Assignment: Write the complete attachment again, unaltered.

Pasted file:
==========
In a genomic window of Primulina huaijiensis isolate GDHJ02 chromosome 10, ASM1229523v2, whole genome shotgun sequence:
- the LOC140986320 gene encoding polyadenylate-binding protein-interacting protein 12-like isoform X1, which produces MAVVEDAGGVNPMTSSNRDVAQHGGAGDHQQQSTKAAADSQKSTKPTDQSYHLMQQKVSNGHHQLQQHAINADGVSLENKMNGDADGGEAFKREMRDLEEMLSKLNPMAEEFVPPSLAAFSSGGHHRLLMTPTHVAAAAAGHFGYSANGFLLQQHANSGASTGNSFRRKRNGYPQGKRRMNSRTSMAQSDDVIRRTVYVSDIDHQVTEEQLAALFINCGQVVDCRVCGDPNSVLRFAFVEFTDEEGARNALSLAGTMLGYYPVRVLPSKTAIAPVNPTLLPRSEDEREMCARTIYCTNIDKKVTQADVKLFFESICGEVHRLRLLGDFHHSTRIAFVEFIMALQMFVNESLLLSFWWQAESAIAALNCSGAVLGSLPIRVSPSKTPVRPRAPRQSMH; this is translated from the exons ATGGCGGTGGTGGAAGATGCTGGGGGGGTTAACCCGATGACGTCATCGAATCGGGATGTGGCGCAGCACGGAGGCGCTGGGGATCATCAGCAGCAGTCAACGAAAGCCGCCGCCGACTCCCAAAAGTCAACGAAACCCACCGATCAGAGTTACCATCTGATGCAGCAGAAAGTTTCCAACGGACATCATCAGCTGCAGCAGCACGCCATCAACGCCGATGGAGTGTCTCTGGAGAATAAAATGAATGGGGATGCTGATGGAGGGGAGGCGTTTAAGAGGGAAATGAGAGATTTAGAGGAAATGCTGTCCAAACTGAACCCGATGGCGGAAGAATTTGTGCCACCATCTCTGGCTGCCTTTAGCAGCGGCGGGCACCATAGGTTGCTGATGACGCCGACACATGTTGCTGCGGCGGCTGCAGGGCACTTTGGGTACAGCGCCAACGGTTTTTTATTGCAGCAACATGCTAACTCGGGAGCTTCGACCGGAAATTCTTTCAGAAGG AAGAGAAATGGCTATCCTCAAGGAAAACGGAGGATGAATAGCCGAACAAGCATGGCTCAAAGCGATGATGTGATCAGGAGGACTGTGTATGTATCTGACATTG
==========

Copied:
In a genomic window of Primulina huaijiensis isolate GDHJ02 chromosome 10, ASM1229523v2, whole genome shotgun sequence:
- the LOC140986320 gene encoding polyadenylate-binding protein-interacting protein 12-like isoform X1, which produces MAVVEDAGGVNPMTSSNRDVAQHGGAGDHQQQSTKAAADSQKSTKPTDQSYHLMQQKVSNGHHQLQQHAINADGVSLENKMNGDADGGEAFKREMRDLEEMLSKLNPMAEEFVPPSLAAFSSGGHHRLLMTPTHVAAAAAGHFGYSANGFLLQQHANSGASTGNSFRRKRNGYPQGKRRMNSRTSMAQSDDVIRRTVYVSDIDHQVTEEQLAALFINCGQVVDCRVCGDPNSVLRFAFVEFTDEEGARNALSLAGTMLGYYPVRVLPSKTAIAPVNPTLLPRSEDEREMCARTIYCTNIDKKVTQADVKLFFESICGEVHRLRLLGDFHHSTRIAFVEFIMALQMFVNESLLLSFWWQAESAIAALNCSGAVLGSLPIRVSPSKTPVRPRAPRQSMH; this is translated from the exons ATGGCGGTGGTGGAAGATGCTGGGGGGGTTAACCCGATGACGTCATCGAATCGGGATGTGGCGCAGCACGGAGGCGCTGGGGATCATCAGCAGCAGTCAACGAAAGCCGCCGCCGACTCCCAAAAGTCAACGAAACCCACCGATCAGAGTTACCATCTGATGCAGCAGAAAGTTTCCAACGGACATCATCAGCTGCAGCAGCACGCCATCAACGCCGATGGAGTGTCTCTGGAGAATAAAATGAATGGGGATGCTGATGGAGGGGAGGCGTTTAAGAGGGAAATGAGAGATTTAGAGGAAATGCTGTCCAAACTGAACCCGATGGCGGAAGAATTTGTGCCACCATCTCTGGCTGCCTTTAGCAGCGGCGGGCACCATAGGTTGCTGATGACGCCGACACATGTTGCTGCGGCGGCTGCAGGGCACTTTGGGTACAGCGCCAACGGTTTTTTATTGCAGCAACATGCTAACTCGGGAGCTTCGACCGGAAATTCTTTCAGAAGG AAGAGAAATGGCTATCCTCAAGGAAAACGGAGGATGAATAGCCGAACAAGCATGGCTCAAAGCGATGATGTGATCAGGAGGACTGTGTATGTATCTGACATTG